- Flatties or Clip in for alpine downhill trails?
Always used flats but biked in the Alps with friends who clip in and all the guides we have had are clipped in. If you cant aford 5-10s then you can get the same soles fitted to any trainer/shoe/boot for £35 at Rock Boot repairs in Chesterfield
Had my boots done for winter use and they are as good as my 5-10s
TraceyPosted 10 years agomboyMember
I much prefer flats, but found that on a shorter travel bike (like 5 inches or less travel) you can get bounced around a fair bit, in which case bing clipped in can help keep your feet on the pedals.
Shoes wise, pretty much any Vans with a waffle sole should do you nicely. Not quite as extremely grippy as 5.10’s, but used with a decent pedal (NOT DMR’s they’re not grippy enough, Easton Flatboys or something like that) you won’t find you need 5.10’s in fairnessPosted 10 years agoTraceySubscriber
rock boot repairs and feet first are the same company
Agree very fast and reliable
TraceyPosted 10 years agoBrownSubscriber
What do you normally ride for DH? The runs in the Alps are the same as everywhere else, just a little longer…
(I’ve run both and had fun with both. Personally, if there’s a significant amount of pedaling involved, I’m clipped in. If not, or if I can’t be arsed changing pedals, I’m on flats.)Posted 10 years agowillMember
I recently got some flats, Some DMR V8s and some old DC skate shoes, i used to ride with flats all the time, however having ridden with spds for about 5 years i don’t like that fact that your feet com eon when your on flats, think unless doing jumps/drops i’m going to stick with Spds.Posted 10 years agoEnglishmastiffMember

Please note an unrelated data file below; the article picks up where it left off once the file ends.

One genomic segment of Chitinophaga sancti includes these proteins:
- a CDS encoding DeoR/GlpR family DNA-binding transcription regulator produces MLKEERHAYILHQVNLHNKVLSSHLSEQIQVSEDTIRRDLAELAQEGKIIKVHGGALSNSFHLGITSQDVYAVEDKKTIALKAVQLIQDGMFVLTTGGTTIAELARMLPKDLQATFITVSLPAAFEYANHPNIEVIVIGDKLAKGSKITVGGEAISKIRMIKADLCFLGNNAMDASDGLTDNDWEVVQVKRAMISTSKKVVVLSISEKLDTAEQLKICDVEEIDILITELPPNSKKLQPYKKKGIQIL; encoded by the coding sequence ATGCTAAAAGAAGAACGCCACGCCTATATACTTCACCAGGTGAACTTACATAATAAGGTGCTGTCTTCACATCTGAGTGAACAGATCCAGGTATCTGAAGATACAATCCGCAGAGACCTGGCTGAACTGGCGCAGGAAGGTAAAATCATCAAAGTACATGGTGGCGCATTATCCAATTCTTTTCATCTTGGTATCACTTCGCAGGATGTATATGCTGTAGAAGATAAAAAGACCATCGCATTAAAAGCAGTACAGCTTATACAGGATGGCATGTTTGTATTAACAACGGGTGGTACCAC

I have only just moved to flats after years of SPD’s. The difference is anazing, much faster on the downhills and more confident on berms as I know I can instantly “dab down” if I feel i’m loosing control.Posted 10 years ago
I got a pair of Nike Whistler off Fleabay for £10!!! brand new. There are lots of deals on ebay and I was watching 3 or 4 pairs of cycling specific shoes before I bought the Whistlers. I will still stay clipped in for XC but once youv’e had flat, you’ll never go back…………..sorry, couldn’t resist.
I am off back to the Alps again this year and can’t wait. The more used spots, Plenney and Chatell for example now have bad braking bumps from people confusing their wheels for ski’s. I’m a little concerned that the severe bumps might throw my feet off, but like the earlier comment said, if Sam Hill can do what he does on flats I can’t see I will have too much of a problem.
Go for flats. On balance a better proposition for th Alps, especialy on the runs with a large drop off one side.DrPMember
Years ago I always used flats for Freeriding/DJ and trials, then got more into XC and have used clips for a few years.
Recently I got a pair of wellgo mags and some marzocchi 5.10 shoes.
It’s odd, because if you put your foot ‘slightly wrong’ onto the pedal, you’re stuck! They’re so grippy you have to lift your foot off, rotate it, then place it back down again! However, when playing around on a few DH runs and decent sized jumps today, I felt much more confident on the flats than spds ever could – for example sticking a leg out in the air if landing ‘slightly off’ – i wouldn’t be able to do that with flats (unclipping in the air that is).
But…. when climbing in the saddle, over bumps my feet were skipped off a bit.
So – if you’re going to spend most of the time in the saddle, get spds. If you’re standing most of the time – flats!
DrPPosted 10 years agoDrPMember
I never undertand why folk have so much trouble unclipping when needed